Pros­e­cu­tor found guilty

Diamond Fields Advertiser - - NEWS - BENIDA PHILLIPS STAFF RE­PORTER

A FOR­MER Kim­ber­ley Mag­is­trate’s Court pros­e­cu­tor, Anele Kohlani, has been found guilty of Sec­tion 9 of the Pros­e­cu­tion and Com­bat­ing of Cor­rupt Ac­tiv­i­ties Act af­ter he ac­cepted a bribe from an ac­cused per­son.

Kohlani was ar­rested on April 28 2015 on charges of ac­cept­ing R1 500 from Is­sac Tholowane in re­turn for re­mov­ing as­sault charges against the lat­ter.

Thol­wane told the court that he and the com­plainant, who laid the as­sault charges against him, reached an agree­ment to with­draw their cases against each other while they were in po­lice cus­tody.

Thol­wane said dur­ing the trial that he ap­proached the Hawks and in­formed them about the ap­par­ent agree­ment to with­draw the case af­ter the for­mer pros­e­cu­tor told him that the charges were se­ri­ous and that he could face a lengthy pe­riod in prison for the of­fence.

He said he was afraid to go to jail and agreed to pay Kohlani the money. The money was given to the com­plainant by the Hawks who also gave him a wire to record the con­ver­sa­tion dur­ing the ex­change.

Kohlani de­nied the charges against him and said that he had loaned the money to Thol­wane.

In his plea ex­pla­na­tion, Kohlani told the court he started a money loan busi­ness on the side in an at­tempt to make an ex­tra in­come. He said he mostly loaned money to close friends but ap­proached peo­ple ac­cused of drunken driv­ing and those who had a pre­vi­ous crim­i­nal record as pos­si­ble clients.

He said that his in­come was stretched as his wife was stay­ing in Pre­to­ria and the birth of his child brought ad­di­tional fi­nan­cial burdens.

Kohlani said he he lent the money to Thol­wane as the lat­ter wanted to hire a lawyer to rep­re­sent him in the case. He said they reached an agree­ment that he would pay him back dur­ing Thol­wane’s next court ap­pear­ance.

The State, rep­re­sented by WC En­gel­brecht, said Kohlani had abused his po­si­tion and it was clear from his ver­sion that he was guilty of cor­rup­tion.

“The ac­cused said he loaned money to the com­plainant at an in­ter­est rate of 30%. That per­cent­age is not in line with the Credit Act. He in­formed the com­plainant of the 30% (in­ter­est rate) and in­structed him not to tell any­one. The ac­cused was not reg­is­tered to loan money.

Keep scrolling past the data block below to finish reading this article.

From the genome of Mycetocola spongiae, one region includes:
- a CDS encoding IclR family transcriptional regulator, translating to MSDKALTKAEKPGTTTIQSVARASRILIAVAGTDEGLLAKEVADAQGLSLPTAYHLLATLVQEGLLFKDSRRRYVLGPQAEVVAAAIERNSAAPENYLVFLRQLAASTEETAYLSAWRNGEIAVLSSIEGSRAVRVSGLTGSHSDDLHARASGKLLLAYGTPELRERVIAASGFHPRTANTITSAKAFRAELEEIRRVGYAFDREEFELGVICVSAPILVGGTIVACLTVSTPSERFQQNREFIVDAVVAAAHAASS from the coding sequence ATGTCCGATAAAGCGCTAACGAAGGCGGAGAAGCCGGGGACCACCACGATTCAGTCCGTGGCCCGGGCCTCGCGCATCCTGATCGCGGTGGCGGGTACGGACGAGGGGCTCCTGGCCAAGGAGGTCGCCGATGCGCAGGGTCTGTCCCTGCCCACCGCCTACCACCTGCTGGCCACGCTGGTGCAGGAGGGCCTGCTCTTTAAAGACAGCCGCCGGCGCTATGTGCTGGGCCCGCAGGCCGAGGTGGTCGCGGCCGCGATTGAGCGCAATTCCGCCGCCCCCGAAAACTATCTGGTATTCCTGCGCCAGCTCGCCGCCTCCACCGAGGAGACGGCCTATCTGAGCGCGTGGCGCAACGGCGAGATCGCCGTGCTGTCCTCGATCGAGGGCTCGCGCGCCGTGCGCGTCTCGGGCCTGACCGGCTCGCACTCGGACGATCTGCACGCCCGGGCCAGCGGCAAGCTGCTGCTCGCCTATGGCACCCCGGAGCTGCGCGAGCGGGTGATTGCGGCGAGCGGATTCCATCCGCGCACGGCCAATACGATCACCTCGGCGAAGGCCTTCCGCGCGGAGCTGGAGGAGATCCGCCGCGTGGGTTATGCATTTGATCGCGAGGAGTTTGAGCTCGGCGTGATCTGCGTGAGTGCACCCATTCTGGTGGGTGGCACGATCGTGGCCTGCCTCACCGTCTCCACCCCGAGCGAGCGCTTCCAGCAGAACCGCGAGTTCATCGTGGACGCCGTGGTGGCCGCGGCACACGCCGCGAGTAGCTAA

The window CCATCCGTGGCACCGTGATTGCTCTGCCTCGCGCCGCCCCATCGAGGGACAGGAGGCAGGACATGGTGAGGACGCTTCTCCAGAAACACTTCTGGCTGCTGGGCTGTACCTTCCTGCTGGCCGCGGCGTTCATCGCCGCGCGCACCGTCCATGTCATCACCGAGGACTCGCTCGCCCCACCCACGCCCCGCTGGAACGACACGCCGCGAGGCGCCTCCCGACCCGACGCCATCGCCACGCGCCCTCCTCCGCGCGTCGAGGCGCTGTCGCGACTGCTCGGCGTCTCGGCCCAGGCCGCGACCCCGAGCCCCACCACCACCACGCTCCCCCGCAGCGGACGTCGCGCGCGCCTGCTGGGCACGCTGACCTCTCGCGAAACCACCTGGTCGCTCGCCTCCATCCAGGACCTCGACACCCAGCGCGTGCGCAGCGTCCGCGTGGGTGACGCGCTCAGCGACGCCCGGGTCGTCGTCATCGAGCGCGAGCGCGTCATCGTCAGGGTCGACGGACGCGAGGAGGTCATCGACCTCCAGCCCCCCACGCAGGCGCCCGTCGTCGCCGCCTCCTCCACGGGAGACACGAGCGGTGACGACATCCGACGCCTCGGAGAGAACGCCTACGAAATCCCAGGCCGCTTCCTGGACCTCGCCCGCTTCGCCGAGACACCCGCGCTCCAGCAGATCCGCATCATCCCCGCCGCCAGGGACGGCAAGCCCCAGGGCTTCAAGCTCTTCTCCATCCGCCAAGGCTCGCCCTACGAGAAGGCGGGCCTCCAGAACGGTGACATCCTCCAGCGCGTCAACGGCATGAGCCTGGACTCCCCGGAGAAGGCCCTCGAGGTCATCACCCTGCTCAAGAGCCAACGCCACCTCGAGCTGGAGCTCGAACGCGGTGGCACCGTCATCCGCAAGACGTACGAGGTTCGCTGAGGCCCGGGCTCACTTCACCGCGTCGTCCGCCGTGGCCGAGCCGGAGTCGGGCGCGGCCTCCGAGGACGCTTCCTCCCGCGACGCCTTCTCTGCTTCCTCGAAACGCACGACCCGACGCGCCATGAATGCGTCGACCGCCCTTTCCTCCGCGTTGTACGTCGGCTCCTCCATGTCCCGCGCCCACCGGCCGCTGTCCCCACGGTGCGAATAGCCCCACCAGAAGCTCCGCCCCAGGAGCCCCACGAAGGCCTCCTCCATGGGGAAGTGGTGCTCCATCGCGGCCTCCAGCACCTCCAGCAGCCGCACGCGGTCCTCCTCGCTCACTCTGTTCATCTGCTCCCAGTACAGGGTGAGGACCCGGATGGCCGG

“To loan money as a pros­e­cu­tor was un­eth­i­cal and the ac­cused was aware that he could lose his job. The ac­cused also did not know what he would do if the com­plainant did not pay him back. He broke the trust be­tween him and his em­ployer by do­ing so,” said En­gel­brecht.

Kohlani’s lawyer, Ad­vo­cate Ferdi van Heer­den, ar­gued that the ac­cused did not re­ceive the 30% in­ter­est on the money and only the R1 500 he said he loaned to the com­plainant.

Mag­is­trate Ver­non Smith said although the com­plainant was a sin­gle and un­e­d­u­cated wit­ness, his tes­ti­mony was un­wa­vered.

“The ev­i­dence of a sin­gle wit­ness should be treated with cau­tion, how­ever the com­mon sense of the com­plainant told him that some­thing was wrong even though he did not have in­sight into le­gal pro­ceed­ings,” said Smith.

He added that it was clear from the voice record­ing, which was played dur­ing the trial, that Kohlani had cho­sen his words care­fully dur­ing the trans­ac­tion.

“The ac­cused is a pros­e­cu­tor and as­sumed to be more knowl­edge­able in law than the com­plainant. The ver­sion of the ac­cused was that he lent money to a com­plete stranger. He said he would just wait un­til the com­plainant’s next court ap­pear­ance to get his money back.

“He did not even know when the com­plainant was due to ap­pear or how he would get his money back. In the record­ings, the ac­cused never asked the com­plainant for the money. He never re­quested it through­out. He used in­ter­est­ing words dur­ing the record­ing and picked his an­swers care­fully when he told the com­plainant that they must go to the of­fice,” Smith said, adding that although there were some con­tra­dic­tions in the tes­ti­mony of the com­plainant, he found it to be truth­ful.

“There was noth­ing sin­is­ter in the com­plainant’s ev­i­dence stat­ing that he was ap­proached by the ac­cused. I can un­der­stand the frus­tra­tion of the com­plainant when he found that the as­sault charge had not been with­drawn.

“The con­tra­dic­tion of the com­plainant was that he could not re­mem­ber ev­ery­thing. That does not mean that the com­plainant was un­truth­ful or that it had re­sulted in a neg­a­tive im­pact on the ev­i­dence.

“We all can­not re­mem­ber the finer de­tails of some mat­ters. The com­plainant re­mained cer­tain of what hap­pened ... he never ap­peared un­cer­tain on the stand,” he said.

Smith re­jected Kohlani’s ver­sion of events, stat­ing that the ac­cused had no rea­son to go to this ex­tent.

The mat­ter was post­poned to Jan­uary next year for sen­tenc­ing.

Pic­ture: So­raya Crowie

Anele Kohlani.

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